Shares in British chip designer Arm soared yesterday as it cashed in on the Artificial Intelligence (AI) boom.
In its best trading day since its New York debut last year, the Cambridge-based group rose more than 60 percent to an all-time high of $126 before falling back to around the $116 mark, which it was still 50 percent. up in the day.
Its value has more than doubled since it rejected London for a Nasdaq listing at $51 a share in September.
It is now worth close to £100bn, cementing its status as one of the few British tech giants dominating the world.
But its success will rub salt in the City’s wounds after a campaign to convince it to list in London fell on deaf ears.
AI Winner: In its best trading day since its New York debut last year, Arm, the Cambridge-based chip designer, rose more than 60% to an all-time high of $126.
Victoria Scholar, analyst at Interactive Investor, said: ‘For the UK market and those who pushed hard to entice Arm to list on the London Stock Exchange, the stellar results and share price reaction are a tough call. bang.
“The London listed market continues to suffer from a chronic lack of interesting technology prospects, contributing to the underperformance of the FTSE 100 against the S&P 500 and Nasdaq.”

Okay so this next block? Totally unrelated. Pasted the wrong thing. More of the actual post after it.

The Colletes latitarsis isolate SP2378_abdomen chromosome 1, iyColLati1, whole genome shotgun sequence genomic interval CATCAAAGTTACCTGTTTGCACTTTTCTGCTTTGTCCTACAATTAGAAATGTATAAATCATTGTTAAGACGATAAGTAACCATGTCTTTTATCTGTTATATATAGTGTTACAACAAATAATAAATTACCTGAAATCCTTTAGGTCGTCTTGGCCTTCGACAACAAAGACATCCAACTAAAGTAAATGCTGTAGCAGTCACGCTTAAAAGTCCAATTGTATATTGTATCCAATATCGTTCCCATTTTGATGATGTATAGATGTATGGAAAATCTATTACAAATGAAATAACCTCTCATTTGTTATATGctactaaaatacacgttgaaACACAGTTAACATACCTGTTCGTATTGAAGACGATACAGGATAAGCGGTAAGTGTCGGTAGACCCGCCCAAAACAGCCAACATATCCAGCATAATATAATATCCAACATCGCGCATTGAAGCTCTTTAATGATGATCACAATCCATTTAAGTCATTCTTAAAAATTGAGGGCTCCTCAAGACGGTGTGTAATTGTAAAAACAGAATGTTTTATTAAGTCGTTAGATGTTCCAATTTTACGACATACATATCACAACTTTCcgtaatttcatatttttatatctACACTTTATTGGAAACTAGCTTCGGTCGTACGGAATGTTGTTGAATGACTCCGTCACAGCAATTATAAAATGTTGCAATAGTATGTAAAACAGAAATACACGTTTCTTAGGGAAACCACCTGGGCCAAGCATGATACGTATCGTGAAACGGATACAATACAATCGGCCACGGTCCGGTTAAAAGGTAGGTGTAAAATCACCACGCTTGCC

Founded in 1990, Arm has long been hailed as a UK tech darling, designing microchips used in billions of smartphones and other devices.
It was listed on both the FTSE 100 and Nasdaq before being taken private by Japan’s SoftBank in a £26bn deal in 2016.
When he returned to the stock market last year, he chose New York despite lobbying from Prime Minister Rishi Sunak and the London Stock Exchange.
Investors rejoiced yesterday when Arm CEO René Haas said the company was benefiting from the “profound opportunity” brought by AI.
The company’s revenue hit £653m in the three months to the end of December, up 14 per cent year-on-year and well above estimates of £605m.
The technology company also raised its full-year revenue forecast from between £2.35 billion and £2.46 billion to between £2.5 billion and £2.54 billion.
Susannah Streeter, head of money and markets at Hargreaves Lansdown, said Arm “ruined the forecasts”.
Russ Mould, analyst at AJ Bell, said: “UK investors who are upset that Cambridge-based chip champion ARM has not returned to the London stock market will see that sentiment magnified by the latest update from the company”.
The update came amid much soul-searching in the City of London following a series of recent snubs.
Last week, gaming giant Flutter said it will move its “main” listing from London to New York, while travel company Tui will vote next week on whether to move its listing to Frankfurt.
Building materials supplier CRH and plumbing group Ferguson have also chosen to relocate to New York.